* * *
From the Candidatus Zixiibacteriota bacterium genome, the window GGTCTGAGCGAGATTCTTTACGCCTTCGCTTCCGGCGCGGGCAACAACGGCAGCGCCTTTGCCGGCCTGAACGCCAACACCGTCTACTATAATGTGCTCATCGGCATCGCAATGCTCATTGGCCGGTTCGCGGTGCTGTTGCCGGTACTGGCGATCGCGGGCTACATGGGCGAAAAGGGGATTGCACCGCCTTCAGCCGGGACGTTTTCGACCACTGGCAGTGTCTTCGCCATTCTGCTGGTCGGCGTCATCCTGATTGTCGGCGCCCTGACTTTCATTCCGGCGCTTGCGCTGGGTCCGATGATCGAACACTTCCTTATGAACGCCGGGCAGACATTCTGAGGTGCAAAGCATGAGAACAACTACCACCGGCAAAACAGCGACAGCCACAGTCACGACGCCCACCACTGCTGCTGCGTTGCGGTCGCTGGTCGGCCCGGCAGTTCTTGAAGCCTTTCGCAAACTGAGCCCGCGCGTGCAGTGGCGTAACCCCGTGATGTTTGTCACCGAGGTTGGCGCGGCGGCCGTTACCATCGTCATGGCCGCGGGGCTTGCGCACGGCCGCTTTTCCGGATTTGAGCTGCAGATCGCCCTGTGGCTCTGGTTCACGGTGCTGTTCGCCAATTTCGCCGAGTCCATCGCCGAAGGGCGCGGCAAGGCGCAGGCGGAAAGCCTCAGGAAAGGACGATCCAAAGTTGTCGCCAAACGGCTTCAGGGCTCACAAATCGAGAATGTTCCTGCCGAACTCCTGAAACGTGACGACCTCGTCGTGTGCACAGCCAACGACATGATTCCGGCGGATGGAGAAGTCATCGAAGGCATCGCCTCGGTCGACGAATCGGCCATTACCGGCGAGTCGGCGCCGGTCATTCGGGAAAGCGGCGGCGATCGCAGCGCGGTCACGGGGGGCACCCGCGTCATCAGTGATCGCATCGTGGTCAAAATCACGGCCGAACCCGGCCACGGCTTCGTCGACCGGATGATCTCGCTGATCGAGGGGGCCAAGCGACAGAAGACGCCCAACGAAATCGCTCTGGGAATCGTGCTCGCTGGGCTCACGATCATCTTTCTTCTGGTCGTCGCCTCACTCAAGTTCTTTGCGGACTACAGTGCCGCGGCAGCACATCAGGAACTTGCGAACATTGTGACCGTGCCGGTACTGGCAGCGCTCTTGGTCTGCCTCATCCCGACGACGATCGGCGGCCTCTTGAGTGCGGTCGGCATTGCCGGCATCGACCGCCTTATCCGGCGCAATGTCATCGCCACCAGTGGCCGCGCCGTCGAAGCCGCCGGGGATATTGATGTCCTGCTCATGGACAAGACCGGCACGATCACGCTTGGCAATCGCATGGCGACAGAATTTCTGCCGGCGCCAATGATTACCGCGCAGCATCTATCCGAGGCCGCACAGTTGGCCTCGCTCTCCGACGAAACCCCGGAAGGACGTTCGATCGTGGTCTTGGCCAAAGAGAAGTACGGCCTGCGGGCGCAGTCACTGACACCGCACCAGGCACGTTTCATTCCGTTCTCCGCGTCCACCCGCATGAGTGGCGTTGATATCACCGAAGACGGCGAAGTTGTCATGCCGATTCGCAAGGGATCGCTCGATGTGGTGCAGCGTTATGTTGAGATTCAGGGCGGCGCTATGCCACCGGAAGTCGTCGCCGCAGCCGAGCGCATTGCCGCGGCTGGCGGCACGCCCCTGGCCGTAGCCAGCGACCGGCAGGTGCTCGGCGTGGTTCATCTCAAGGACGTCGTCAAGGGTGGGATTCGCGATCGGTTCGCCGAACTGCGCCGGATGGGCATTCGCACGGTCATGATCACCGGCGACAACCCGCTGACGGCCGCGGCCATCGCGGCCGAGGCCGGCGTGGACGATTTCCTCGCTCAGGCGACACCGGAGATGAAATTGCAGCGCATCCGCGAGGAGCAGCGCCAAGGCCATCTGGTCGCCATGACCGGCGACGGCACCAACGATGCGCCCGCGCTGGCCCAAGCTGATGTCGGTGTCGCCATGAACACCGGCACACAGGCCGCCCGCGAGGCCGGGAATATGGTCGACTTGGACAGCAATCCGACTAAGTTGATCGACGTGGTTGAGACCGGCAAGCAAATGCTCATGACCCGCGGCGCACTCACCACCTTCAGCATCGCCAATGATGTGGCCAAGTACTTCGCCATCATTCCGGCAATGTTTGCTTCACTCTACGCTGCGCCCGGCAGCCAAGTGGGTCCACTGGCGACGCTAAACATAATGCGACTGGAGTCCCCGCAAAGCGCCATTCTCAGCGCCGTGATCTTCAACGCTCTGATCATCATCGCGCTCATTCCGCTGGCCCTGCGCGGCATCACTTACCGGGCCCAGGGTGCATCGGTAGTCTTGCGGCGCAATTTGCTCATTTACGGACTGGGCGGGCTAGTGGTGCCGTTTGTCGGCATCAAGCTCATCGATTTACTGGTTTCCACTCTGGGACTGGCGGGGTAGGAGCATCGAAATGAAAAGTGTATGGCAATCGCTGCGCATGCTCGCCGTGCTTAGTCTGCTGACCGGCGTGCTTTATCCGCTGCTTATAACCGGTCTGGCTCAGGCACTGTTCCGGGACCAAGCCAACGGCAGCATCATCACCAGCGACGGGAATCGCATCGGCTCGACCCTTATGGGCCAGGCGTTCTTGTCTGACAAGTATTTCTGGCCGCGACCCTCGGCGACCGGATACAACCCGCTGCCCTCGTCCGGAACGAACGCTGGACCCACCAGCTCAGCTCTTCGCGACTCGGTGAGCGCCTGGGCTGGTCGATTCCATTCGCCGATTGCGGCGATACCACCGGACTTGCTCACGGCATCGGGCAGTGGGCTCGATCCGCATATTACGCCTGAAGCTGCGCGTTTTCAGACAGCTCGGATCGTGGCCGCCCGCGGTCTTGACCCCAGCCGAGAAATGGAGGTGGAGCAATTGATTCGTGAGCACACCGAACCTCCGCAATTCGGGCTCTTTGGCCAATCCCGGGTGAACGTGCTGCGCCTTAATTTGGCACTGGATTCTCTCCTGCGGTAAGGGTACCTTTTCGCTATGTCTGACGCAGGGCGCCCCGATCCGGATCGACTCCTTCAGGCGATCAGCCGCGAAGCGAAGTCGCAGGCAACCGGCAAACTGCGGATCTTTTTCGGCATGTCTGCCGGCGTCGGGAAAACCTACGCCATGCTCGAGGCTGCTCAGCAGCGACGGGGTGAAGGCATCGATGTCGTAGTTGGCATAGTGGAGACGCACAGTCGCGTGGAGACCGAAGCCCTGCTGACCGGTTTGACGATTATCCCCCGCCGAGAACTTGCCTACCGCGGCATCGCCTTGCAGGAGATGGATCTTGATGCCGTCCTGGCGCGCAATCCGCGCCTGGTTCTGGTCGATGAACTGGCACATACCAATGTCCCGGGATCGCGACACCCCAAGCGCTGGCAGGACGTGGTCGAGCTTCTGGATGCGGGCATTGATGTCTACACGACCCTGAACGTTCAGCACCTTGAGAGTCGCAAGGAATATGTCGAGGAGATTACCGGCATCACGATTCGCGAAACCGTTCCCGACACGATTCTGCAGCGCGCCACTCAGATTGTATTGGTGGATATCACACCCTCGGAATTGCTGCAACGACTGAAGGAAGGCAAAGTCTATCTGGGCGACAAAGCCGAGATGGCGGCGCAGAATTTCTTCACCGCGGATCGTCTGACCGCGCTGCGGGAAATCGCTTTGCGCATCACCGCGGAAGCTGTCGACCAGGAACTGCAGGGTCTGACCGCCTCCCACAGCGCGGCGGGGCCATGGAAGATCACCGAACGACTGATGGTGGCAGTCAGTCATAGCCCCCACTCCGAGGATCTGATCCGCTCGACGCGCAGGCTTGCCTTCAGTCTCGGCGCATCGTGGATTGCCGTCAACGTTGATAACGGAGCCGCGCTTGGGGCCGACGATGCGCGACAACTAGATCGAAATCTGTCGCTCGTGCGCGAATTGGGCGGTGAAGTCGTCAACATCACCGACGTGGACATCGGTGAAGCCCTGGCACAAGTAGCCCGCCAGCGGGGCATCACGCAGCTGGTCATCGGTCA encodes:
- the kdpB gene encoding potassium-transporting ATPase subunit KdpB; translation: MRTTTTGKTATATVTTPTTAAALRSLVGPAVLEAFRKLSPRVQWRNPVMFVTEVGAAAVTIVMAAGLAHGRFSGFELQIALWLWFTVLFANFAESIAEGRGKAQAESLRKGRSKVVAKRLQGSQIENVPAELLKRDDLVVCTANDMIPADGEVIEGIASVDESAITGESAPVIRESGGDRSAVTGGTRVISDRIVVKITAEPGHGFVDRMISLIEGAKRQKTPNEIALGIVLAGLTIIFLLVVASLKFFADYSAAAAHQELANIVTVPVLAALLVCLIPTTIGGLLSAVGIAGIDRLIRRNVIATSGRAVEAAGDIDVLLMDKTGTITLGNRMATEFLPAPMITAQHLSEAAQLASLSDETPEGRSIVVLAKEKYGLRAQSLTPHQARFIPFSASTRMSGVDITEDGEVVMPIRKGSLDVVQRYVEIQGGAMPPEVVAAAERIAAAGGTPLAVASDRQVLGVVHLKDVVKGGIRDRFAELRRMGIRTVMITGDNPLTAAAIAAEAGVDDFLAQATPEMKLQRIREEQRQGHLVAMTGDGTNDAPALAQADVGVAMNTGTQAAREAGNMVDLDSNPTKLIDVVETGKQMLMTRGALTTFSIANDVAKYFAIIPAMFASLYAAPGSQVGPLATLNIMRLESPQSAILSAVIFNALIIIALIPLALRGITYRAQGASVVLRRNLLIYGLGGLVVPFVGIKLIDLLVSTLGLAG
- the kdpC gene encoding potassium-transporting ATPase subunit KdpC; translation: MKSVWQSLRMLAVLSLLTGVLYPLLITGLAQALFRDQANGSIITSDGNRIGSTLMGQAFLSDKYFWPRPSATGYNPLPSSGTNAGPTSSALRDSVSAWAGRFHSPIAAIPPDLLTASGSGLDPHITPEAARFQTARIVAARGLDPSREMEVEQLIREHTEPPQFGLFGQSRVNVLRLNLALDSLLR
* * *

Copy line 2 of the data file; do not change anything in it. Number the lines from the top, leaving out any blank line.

- the kdpB gene encoding potassium-transporting ATPase subunit KdpB; translation: MRTTTTGKTATATVTTPTTAAALRSLVGPAVLEAFRKLSPRVQWRNPVMFVTEVGAAAVTIVMAAGLAHGRFSGFELQIALWLWFTVLFANFAESIAEGRGKAQAESLRKGRSKVVAKRLQGSQIENVPAELLKRDDLVVCTANDMIPADGEVIEGIASVDESAITGESAPVIRESGGDRSAVTGGTRVISDRIVVKITAEPGHGFVDRMISLIEGAKRQKTPNEIALGIVLAGLTIIFLLVVASLKFFADYSAAAAHQELANIVTVPVLAALLVCLIPTTIGGLLSAVGIAGIDRLIRRNVIATSGRAVEAAGDIDVLLMDKTGTITLGNRMATEFLPAPMITAQHLSEAAQLASLSDETPEGRSIVVLAKEKYGLRAQSLTPHQARFIPFSASTRMSGVDITEDGEVVMPIRKGSLDVVQRYVEIQGGAMPPEVVAAAERIAAAGGTPLAVASDRQVLGVVHLKDVVKGGIRDRFAELRRMGIRTVMITGDNPLTAAAIAAEAGVDDFLAQATPEMKLQRIREEQRQGHLVAMTGDGTNDAPALAQADVGVAMNTGTQAAREAGNMVDLDSNPTKLIDVVETGKQMLMTRGALTTFSIANDVAKYFAIIPAMFASLYAAPGSQVGPLATLNIMRLESPQSAILSAVIFNALIIIALIPLALRGITYRAQGASVVLRRNLLIYGLGGLVVPFVGIKLIDLLVSTLGLAG